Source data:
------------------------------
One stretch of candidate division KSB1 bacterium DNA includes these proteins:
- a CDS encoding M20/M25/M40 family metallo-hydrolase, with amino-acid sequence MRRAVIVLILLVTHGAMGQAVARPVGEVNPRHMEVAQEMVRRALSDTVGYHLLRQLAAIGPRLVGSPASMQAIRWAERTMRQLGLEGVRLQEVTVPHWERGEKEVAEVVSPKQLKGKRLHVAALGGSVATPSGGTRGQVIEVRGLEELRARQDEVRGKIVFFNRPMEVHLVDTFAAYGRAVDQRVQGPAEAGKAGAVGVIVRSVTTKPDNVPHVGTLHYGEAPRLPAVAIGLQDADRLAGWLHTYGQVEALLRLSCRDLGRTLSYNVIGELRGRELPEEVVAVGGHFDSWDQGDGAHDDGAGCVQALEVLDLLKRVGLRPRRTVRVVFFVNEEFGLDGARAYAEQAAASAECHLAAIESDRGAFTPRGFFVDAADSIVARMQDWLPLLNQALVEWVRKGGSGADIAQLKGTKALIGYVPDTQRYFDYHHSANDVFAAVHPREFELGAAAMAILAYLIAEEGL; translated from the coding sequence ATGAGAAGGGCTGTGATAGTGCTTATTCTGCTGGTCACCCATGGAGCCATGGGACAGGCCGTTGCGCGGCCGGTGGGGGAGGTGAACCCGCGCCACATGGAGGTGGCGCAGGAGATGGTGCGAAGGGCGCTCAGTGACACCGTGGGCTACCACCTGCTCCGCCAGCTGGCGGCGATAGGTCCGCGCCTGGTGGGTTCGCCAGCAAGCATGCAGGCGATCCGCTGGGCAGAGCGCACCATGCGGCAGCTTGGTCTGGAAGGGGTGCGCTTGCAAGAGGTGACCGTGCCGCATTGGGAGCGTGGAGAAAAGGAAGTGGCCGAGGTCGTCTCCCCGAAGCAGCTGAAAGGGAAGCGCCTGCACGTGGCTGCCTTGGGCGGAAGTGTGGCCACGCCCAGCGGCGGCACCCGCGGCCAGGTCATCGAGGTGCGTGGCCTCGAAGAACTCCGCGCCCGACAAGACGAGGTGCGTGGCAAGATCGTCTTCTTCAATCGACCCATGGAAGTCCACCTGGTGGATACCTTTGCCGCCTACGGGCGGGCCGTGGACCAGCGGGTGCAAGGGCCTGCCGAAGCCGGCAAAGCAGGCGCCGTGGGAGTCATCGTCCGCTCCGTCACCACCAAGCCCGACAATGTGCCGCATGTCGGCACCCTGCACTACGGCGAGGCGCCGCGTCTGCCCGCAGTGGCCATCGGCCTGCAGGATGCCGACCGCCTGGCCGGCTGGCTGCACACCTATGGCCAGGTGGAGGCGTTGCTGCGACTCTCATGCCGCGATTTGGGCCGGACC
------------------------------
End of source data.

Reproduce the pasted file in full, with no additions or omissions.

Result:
One stretch of candidate division KSB1 bacterium DNA includes these proteins:
- a CDS encoding M20/M25/M40 family metallo-hydrolase, with amino-acid sequence MRRAVIVLILLVTHGAMGQAVARPVGEVNPRHMEVAQEMVRRALSDTVGYHLLRQLAAIGPRLVGSPASMQAIRWAERTMRQLGLEGVRLQEVTVPHWERGEKEVAEVVSPKQLKGKRLHVAALGGSVATPSGGTRGQVIEVRGLEELRARQDEVRGKIVFFNRPMEVHLVDTFAAYGRAVDQRVQGPAEAGKAGAVGVIVRSVTTKPDNVPHVGTLHYGEAPRLPAVAIGLQDADRLAGWLHTYGQVEALLRLSCRDLGRTLSYNVIGELRGRELPEEVVAVGGHFDSWDQGDGAHDDGAGCVQALEVLDLLKRVGLRPRRTVRVVFFVNEEFGLDGARAYAEQAAASAECHLAAIESDRGAFTPRGFFVDAADSIVARMQDWLPLLNQALVEWVRKGGSGADIAQLKGTKALIGYVPDTQRYFDYHHSANDVFAAVHPREFELGAAAMAILAYLIAEEGL; translated from the coding sequence ATGAGAAGGGCTGTGATAGTGCTTATTCTGCTGGTCACCCATGGAGCCATGGGACAGGCCGTTGCGCGGCCGGTGGGGGAGGTGAACCCGCGCCACATGGAGGTGGCGCAGGAGATGGTGCGAAGGGCGCTCAGTGACACCGTGGGCTACCACCTGCTCCGCCAGCTGGCGGCGATAGGTCCGCGCCTGGTGGGTTCGCCAGCAAGCATGCAGGCGATCCGCTGGGCAGAGCGCACCATGCGGCAGCTTGGTCTGGAAGGGGTGCGCTTGCAAGAGGTGACCGTGCCGCATTGGGAGCGTGGAGAAAAGGAAGTGGCCGAGGTCGTCTCCCCGAAGCAGCTGAAAGGGAAGCGCCTGCACGTGGCTGCCTTGGGCGGAAGTGTGGCCACGCCCAGCGGCGGCACCCGCGGCCAGGTCATCGAGGTGCGTGGCCTCGAAGAACTCCGCGCCCGACAAGACGAGGTGCGTGGCAAGATCGTCTTCTTCAATCGACCCATGGAAGTCCACCTGGTGGATACCTTTGCCGCCTACGGGCGGGCCGTGGACCAGCGGGTGCAAGGGCCTGCCGAAGCCGGCAAAGCAGGCGCCGTGGGAGTCATCGTCCGCTCCGTCACCACCAAGCCCGACAATGTGCCGCATGTCGGCACCCTGCACTACGGCGAGGCGCCGCGTCTGCCCGCAGTGGCCATCGGCCTGCAGGATGCCGACCGCCTGGCCGGCTGGCTGCACACCTATGGCCAGGTGGAGGCGTTGCTGCGACTCTCATGCCGCGATTTGGGCCGGACC